Modern technology gives us many things.

New Backblaze Hard Drive Report Shows the Effect of Time on HDD Failures

1

Chris Clor

(Credit: Chris Clor/Getty Images)Backblaze makes money by storing data — a lot of data. While SSDs have displaced hard drives in many applications, there’s no better way to store large volumes of data than a good old-fashioned spinning drive. In 2022, the company managed 235,608 hard drives, giving it insight into long-term reliability. Backblaze has posted another installment of its hard drive stat analysis, showing which manufacturers, models, and capacities are the most reliable.

The new report includes hard drives from HGST, Seagate, Toshiba, and Western Digital, with sizes ranging from 4TB all the way up to 16TB. In all, the data includes 29 different models. Backblaze opted to drop drive modes numbering fewer than 60 from the data, as well as those used for testing. That leaves 230,921 hard drives to analyze.

Generally, the annualized failure rate (AFR) data follows the “bathtub curve.” Some hard drives will fail almost immediately after being put into service. After those defective units are replaced, a fleet of spinning drives will experience very low failure rates until they’ve been used for a couple of years. That’s when the failure rate again increases, revealing which drives are the most reliable.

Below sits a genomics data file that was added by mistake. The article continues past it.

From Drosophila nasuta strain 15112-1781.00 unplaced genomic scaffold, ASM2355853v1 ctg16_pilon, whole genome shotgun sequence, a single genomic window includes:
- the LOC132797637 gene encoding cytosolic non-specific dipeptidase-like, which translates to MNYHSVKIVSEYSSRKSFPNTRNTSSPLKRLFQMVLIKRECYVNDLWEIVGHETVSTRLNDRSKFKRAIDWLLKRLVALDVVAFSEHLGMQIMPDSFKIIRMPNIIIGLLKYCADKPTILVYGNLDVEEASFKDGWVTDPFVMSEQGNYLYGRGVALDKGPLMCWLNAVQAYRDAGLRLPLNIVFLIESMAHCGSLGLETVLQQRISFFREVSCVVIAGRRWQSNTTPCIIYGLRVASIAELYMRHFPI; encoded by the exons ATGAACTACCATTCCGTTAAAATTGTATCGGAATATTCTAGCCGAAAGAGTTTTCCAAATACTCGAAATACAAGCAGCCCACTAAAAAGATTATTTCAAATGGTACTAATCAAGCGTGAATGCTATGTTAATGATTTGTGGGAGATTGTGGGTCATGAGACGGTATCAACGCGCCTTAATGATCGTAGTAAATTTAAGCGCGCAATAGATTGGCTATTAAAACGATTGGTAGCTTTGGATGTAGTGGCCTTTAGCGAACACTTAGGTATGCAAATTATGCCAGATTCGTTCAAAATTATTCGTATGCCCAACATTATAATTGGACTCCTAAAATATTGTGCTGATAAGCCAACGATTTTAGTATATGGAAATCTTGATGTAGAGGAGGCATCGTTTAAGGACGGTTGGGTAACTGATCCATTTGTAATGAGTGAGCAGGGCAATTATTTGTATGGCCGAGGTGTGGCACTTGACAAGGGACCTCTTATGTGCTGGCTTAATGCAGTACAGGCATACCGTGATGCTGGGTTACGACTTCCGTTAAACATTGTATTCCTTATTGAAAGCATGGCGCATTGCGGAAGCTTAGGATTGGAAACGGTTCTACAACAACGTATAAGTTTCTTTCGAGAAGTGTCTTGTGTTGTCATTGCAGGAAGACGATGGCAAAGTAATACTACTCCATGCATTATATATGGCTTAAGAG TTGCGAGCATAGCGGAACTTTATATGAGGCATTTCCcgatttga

In 2021, Backblaze reported an overall failure rate of 1.01%, and the 2022 report shows a higher 1.37% rate. The company believes this is unsurprising given the aging of its storage devices. “We could dig in further, but that is probably moot at this point,” Backblaze says in the blog post. The chart below has drives grouped by size with the average age, showing that failure rates begin creeping up after a few years of service. Well, most of the time.

Interestingly, the oldest drive in Backblaze’s fleet is the ST6000DX000, a 6TB Seagate drive with an average service life of 92.5 months. In 2022, the AFR for this model was just 0.68%, making it an extremely reliable and cost-efficient drive. However, that’s an outlier — Seagate drives tend toward higher failure rates, with some 12-14TB models hitting an AFR of 4-5%. On the other hand, Seagate drives are also cheaper, and Backblaze still sees the value in using Seagate drives for its large-scale operation. Although, maybe not so much if you need one or two highly reliable drives.

For a cloud storage operation, none of the drives in the data show serious issues — even those with the highest AFR are still viable at Backblaze’s scale. If you want to zero in on the most reliable brand, Western Digital has the best numbers right now. HGST, a now-discontinued Western Digitial sub-brand, also shows solid reliability. Toshiba is the next highest, followed by Seagate. It’s worth mentioning that even the worst AFRs are a few percent after years of service. We’ve come a long way.

Now read:

  • Backblaze Publishes its First SSD Reliability Report
  • Backblaze Reveals Latest Hard Drive Life Expectancy Data
  • Google, Seagate AI Identifies Problem Hard Drives Before They Fail

Source link

Comments are closed.